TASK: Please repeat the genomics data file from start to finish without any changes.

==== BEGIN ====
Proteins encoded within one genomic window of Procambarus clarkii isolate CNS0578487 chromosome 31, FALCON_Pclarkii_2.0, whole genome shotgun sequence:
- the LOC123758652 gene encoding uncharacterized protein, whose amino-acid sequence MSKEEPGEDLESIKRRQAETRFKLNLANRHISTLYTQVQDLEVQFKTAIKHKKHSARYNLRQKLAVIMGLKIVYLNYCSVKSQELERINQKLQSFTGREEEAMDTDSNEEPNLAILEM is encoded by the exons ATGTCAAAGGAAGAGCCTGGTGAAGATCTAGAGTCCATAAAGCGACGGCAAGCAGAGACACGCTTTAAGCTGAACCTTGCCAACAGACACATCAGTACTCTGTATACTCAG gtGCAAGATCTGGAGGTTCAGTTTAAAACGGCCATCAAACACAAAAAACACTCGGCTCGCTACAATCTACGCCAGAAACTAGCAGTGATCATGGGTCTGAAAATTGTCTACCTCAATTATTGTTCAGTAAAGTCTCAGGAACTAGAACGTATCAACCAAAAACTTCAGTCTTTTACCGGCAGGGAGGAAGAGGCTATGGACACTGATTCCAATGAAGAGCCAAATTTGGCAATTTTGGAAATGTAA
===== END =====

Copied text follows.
Proteins encoded within one genomic window of Procambarus clarkii isolate CNS0578487 chromosome 31, FALCON_Pclarkii_2.0, whole genome shotgun sequence:
- the LOC123758652 gene encoding uncharacterized protein, whose amino-acid sequence MSKEEPGEDLESIKRRQAETRFKLNLANRHISTLYTQVQDLEVQFKTAIKHKKHSARYNLRQKLAVIMGLKIVYLNYCSVKSQELERINQKLQSFTGREEEAMDTDSNEEPNLAILEM is encoded by the exons ATGTCAAAGGAAGAGCCTGGTGAAGATCTAGAGTCCATAAAGCGACGGCAAGCAGAGACACGCTTTAAGCTGAACCTTGCCAACAGACACATCAGTACTCTGTATACTCAG gtGCAAGATCTGGAGGTTCAGTTTAAAACGGCCATCAAACACAAAAAACACTCGGCTCGCTACAATCTACGCCAGAAACTAGCAGTGATCATGGGTCTGAAAATTGTCTACCTCAATTATTGTTCAGTAAAGTCTCAGGAACTAGAACGTATCAACCAAAAACTTCAGTCTTTTACCGGCAGGGAGGAAGAGGCTATGGACACTGATTCCAATGAAGAGCCAAATTTGGCAATTTTGGAAATGTAA